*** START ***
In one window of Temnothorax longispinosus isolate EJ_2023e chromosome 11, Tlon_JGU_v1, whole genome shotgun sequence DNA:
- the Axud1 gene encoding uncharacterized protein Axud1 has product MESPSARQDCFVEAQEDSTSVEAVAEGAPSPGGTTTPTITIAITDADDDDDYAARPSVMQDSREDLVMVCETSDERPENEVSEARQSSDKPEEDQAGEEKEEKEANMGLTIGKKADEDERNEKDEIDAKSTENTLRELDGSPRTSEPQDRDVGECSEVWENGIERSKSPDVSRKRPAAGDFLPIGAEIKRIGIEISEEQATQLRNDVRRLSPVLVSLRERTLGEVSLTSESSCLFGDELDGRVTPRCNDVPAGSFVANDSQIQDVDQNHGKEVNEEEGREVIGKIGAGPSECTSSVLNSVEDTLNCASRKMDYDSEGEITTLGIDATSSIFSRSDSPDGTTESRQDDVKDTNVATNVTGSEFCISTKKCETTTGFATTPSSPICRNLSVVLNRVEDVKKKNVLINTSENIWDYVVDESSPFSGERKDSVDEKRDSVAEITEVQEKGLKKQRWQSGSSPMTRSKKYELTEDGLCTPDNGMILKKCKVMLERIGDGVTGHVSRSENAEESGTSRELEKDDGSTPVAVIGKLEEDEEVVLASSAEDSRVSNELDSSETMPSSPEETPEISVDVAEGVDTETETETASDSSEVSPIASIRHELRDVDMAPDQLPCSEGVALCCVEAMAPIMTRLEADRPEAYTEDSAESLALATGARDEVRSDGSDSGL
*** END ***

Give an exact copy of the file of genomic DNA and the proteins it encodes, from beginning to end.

In one window of Temnothorax longispinosus isolate EJ_2023e chromosome 11, Tlon_JGU_v1, whole genome shotgun sequence DNA:
- the Axud1 gene encoding uncharacterized protein Axud1 has product MESPSARQDCFVEAQEDSTSVEAVAEGAPSPGGTTTPTITIAITDADDDDDYAARPSVMQDSREDLVMVCETSDERPENEVSEARQSSDKPEEDQAGEEKEEKEANMGLTIGKKADEDERNEKDEIDAKSTENTLRELDGSPRTSEPQDRDVGECSEVWENGIERSKSPDVSRKRPAAGDFLPIGAEIKRIGIEISEEQATQLRNDVRRLSPVLVSLRERTLGEVSLTSESSCLFGDELDGRVTPRCNDVPAGSFVANDSQIQDVDQNHGKEVNEEEGREVIGKIGAGPSECTSSVLNSVEDTLNCASRKMDYDSEGEITTLGIDATSSIFSRSDSPDGTTESRQDDVKDTNVATNVTGSEFCISTKKCETTTGFATTPSSPICRNLSVVLNRVEDVKKKNVLINTSENIWDYVVDESSPFSGERKDSVDEKRDSVAEITEVQEKGLKKQRWQSGSSPMTRSKKYELTEDGLCTPDNGMILKKCKVMLERIGDGVTGHVSRSENAEESGTSRELEKDDGSTPVAVIGKLEEDEEVVLASSAEDSRVSNELDSSETMPSSPEETPEISVDVAEGVDTETETETASDSSEVSPIASIRHELRDVDMAPDQLPCSEGVALCCVEAMAPIMTRLEADRPEAYTEDSAESLALATGARDEVRSDGSDSGL